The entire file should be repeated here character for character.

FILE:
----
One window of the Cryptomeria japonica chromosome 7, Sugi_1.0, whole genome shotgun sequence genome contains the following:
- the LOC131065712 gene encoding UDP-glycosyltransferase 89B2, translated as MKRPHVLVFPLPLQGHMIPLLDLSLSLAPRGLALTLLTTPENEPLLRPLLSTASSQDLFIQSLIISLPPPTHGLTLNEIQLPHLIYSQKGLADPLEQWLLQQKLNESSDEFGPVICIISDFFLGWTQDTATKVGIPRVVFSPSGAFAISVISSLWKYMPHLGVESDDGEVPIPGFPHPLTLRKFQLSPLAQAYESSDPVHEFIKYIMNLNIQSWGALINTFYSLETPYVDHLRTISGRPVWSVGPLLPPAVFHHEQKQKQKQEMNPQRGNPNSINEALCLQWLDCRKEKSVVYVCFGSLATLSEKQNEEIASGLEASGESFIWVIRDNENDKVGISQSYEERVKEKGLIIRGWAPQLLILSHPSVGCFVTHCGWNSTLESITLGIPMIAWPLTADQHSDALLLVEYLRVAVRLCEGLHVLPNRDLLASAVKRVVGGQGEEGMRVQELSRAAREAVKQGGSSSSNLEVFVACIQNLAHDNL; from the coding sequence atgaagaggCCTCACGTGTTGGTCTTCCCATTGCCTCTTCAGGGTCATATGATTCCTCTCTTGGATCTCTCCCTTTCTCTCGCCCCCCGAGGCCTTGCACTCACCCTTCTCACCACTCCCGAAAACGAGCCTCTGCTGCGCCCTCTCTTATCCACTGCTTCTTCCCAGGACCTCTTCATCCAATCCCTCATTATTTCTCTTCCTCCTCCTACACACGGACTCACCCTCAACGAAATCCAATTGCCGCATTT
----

One window of the Cryptomeria japonica chromosome 7, Sugi_1.0, whole genome shotgun sequence genome contains the following:
- the LOC131065712 gene encoding UDP-glycosyltransferase 89B2, translated as MKRPHVLVFPLPLQGHMIPLLDLSLSLAPRGLALTLLTTPENEPLLRPLLSTASSQDLFIQSLIISLPPPTHGLTLNEIQLPHLIYSQKGLADPLEQWLLQQKLNESSDEFGPVICIISDFFLGWTQDTATKVGIPRVVFSPSGAFAISVISSLWKYMPHLGVESDDGEVPIPGFPHPLTLRKFQLSPLAQAYESSDPVHEFIKYIMNLNIQSWGALINTFYSLETPYVDHLRTISGRPVWSVGPLLPPAVFHHEQKQKQKQEMNPQRGNPNSINEALCLQWLDCRKEKSVVYVCFGSLATLSEKQNEEIASGLEASGESFIWVIRDNENDKVGISQSYEERVKEKGLIIRGWAPQLLILSHPSVGCFVTHCGWNSTLESITLGIPMIAWPLTADQHSDALLLVEYLRVAVRLCEGLHVLPNRDLLASAVKRVVGGQGEEGMRVQELSRAAREAVKQGGSSSSNLEVFVACIQNLAHDNL; from the coding sequence atgaagaggCCTCACGTGTTGGTCTTCCCATTGCCTCTTCAGGGTCATATGATTCCTCTCTTGGATCTCTCCCTTTCTCTCGCCCCCCGAGGCCTTGCACTCACCCTTCTCACCACTCCCGAAAACGAGCCTCTGCTGCGCCCTCTCTTATCCACTGCTTCTTCCCAGGACCTCTTCATCCAATCCCTCATTATTTCTCTTCCTCCTCCTACACACGGACTCACCCTCAACGAAATCCAATTGCCGCATTT